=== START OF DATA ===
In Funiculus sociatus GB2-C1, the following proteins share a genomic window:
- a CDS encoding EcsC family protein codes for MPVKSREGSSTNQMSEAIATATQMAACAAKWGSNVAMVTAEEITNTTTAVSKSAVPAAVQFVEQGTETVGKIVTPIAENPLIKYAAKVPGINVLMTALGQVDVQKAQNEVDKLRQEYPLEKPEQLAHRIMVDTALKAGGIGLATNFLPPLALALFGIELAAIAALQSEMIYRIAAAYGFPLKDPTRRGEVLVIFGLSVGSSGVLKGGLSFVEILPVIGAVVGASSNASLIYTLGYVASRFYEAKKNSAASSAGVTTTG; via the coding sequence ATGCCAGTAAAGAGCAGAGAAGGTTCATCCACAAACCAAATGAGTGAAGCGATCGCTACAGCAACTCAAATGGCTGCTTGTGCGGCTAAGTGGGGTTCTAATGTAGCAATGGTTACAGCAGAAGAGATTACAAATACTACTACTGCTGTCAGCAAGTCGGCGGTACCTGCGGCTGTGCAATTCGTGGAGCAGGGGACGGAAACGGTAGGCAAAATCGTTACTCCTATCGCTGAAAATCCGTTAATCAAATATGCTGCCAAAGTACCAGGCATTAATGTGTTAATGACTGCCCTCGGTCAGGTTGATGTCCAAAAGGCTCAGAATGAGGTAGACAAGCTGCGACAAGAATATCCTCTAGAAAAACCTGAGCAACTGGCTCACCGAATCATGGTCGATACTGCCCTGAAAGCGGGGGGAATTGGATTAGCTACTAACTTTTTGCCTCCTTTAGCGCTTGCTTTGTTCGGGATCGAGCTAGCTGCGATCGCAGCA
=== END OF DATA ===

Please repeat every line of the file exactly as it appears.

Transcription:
In Funiculus sociatus GB2-C1, the following proteins share a genomic window:
- a CDS encoding EcsC family protein codes for MPVKSREGSSTNQMSEAIATATQMAACAAKWGSNVAMVTAEEITNTTTAVSKSAVPAAVQFVEQGTETVGKIVTPIAENPLIKYAAKVPGINVLMTALGQVDVQKAQNEVDKLRQEYPLEKPEQLAHRIMVDTALKAGGIGLATNFLPPLALALFGIELAAIAALQSEMIYRIAAAYGFPLKDPTRRGEVLVIFGLSVGSSGVLKGGLSFVEILPVIGAVVGASSNASLIYTLGYVASRFYEAKKNSAASSAGVTTTG; via the coding sequence ATGCCAGTAAAGAGCAGAGAAGGTTCATCCACAAACCAAATGAGTGAAGCGATCGCTACAGCAACTCAAATGGCTGCTTGTGCGGCTAAGTGGGGTTCTAATGTAGCAATGGTTACAGCAGAAGAGATTACAAATACTACTACTGCTGTCAGCAAGTCGGCGGTACCTGCGGCTGTGCAATTCGTGGAGCAGGGGACGGAAACGGTAGGCAAAATCGTTACTCCTATCGCTGAAAATCCGTTAATCAAATATGCTGCCAAAGTACCAGGCATTAATGTGTTAATGACTGCCCTCGGTCAGGTTGATGTCCAAAAGGCTCAGAATGAGGTAGACAAGCTGCGACAAGAATATCCTCTAGAAAAACCTGAGCAACTGGCTCACCGAATCATGGTCGATACTGCCCTGAAAGCGGGGGGAATTGGATTAGCTACTAACTTTTTGCCTCCTTTAGCGCTTGCTTTGTTCGGGATCGAGCTAGCTGCGATCGCAGCA